Photo courtesy of Co+Host Collective

The word “Millennial” has come to mean “change” in business circles in recent years. And while discussions around these changes can result in an “intergenerational blame game,” Millennial workers and business owners are responding well to the changing times. 

So, we reached out to two consulting co-operatives to see how the values Millennials hold dear — like lifestyle, collaboration, and flexibility — have made their businesses better.

Finding a gap in the market

More than Gen X-ers or Boomers, Millennials prioritize lifestyle and jobs that provide a good work/life balance. And far up the Pacific coast, near the southern tip of the Alaskan Panhandle, members of a consulting co-op in Haida Gwaii put lifestyle, collaboration, and independence first. 

The unceded islands of the Haida Nation are home to around 5,000 people, and also to some of the most vibrant — and remote — landscapes in British Columbia. Accessible only by plane, or an eight-hour ferry ride from Prince Rupert, life is different on the islands. 

“There is a spirit of independence on Haida Gwaii and I have always loved that,” said Lindsay Seegmiller, co-founder of Co+Host Collective Co-operative. “‘Whether it’s energy sovereignty or food security, there is an attitude of ‘We can figure this out for ourselves and our community’.”

Seegmiller said this attitude, and the self-sufficient lifestyle on the island, drew her to Haida Gwaii five years ago. But even with this DIY characteristic, she noticed businesses, non-profits, and other organizations were inviting consultants to come up from cities like Vancouver and Victoria. Seegmiller wished there was something she could do to fill that gap locally.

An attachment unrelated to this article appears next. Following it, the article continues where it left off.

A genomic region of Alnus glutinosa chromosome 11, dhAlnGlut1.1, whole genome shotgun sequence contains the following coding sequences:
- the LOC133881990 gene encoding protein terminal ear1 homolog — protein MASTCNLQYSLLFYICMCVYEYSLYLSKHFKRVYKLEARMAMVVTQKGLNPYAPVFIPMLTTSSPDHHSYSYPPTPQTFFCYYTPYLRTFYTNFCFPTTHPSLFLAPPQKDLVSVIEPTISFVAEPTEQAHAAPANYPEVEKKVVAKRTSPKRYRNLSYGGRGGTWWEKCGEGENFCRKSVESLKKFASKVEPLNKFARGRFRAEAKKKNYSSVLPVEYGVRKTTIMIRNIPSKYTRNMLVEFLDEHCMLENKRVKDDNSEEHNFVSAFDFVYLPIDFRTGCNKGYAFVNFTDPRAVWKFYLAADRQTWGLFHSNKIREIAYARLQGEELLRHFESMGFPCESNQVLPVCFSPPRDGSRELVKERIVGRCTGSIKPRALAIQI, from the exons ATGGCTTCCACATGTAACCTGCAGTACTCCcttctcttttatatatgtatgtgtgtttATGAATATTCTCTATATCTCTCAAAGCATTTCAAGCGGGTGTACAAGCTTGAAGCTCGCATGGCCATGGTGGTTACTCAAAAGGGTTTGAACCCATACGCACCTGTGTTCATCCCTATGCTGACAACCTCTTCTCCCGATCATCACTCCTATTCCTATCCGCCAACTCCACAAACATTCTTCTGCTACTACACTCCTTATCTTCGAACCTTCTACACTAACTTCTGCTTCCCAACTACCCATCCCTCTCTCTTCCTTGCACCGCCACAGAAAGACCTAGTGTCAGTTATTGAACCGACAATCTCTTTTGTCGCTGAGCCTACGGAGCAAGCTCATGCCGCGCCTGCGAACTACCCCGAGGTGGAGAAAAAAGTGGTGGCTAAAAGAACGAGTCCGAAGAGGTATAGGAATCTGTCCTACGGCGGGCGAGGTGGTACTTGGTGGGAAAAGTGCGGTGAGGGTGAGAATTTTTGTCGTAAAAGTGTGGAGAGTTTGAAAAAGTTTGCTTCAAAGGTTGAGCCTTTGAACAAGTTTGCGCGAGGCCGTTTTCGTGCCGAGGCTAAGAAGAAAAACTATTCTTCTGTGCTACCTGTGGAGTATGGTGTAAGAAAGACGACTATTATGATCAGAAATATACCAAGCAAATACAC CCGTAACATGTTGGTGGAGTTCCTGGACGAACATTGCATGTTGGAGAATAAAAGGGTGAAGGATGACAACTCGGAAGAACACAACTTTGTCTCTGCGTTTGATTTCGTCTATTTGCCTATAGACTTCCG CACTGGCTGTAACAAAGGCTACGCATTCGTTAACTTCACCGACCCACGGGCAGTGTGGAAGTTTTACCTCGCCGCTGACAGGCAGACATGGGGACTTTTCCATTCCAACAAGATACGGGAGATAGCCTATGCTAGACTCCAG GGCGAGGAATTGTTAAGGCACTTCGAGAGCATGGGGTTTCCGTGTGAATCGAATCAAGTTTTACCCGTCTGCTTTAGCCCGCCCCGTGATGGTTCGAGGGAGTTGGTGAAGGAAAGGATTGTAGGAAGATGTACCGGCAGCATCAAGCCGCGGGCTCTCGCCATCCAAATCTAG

And she wasn’t alone. 

After conversations with other like-minded people on the island, Co+Host Collective consulting co-operative was born. 

Taking consulting back to the drawing board — literally

Co+Host Collective is a group of consultants that advises nonprofits, community organizations, and local governments, using the Haida Gwaii lifestyle as a basis for their consulting. Creativity is also a prized asset. At each consulting session, members capture the discussion using eye-catching graphics instead of meeting minutes —  and even incorporate physical activities like yoga.

Seegmiller said mixing both conventional and unique consulting practices creates a more meaningful experience for both Co+Host’s clients and the consulting co-operative’s members.

“I think having it in this beautiful art form jogs their memory and takes them back a little bit quicker than eight pages of minutes,” she said. “We’ve all had experiences with poorly run meetings, or hierarchical decisions, we all know what kind of results that leads to. We’re hopeful that we’re leading people to solutions that are a little different.”

Having worked with groups like Haida Gwaii’s SPCA, conservation societies, credit unions, and more, it’s clear that Co+Host has used their lifestyle-first approach to fit the needs of the communities on the islands. And Seegmiller said the response to their work has been overwhelmingly positive.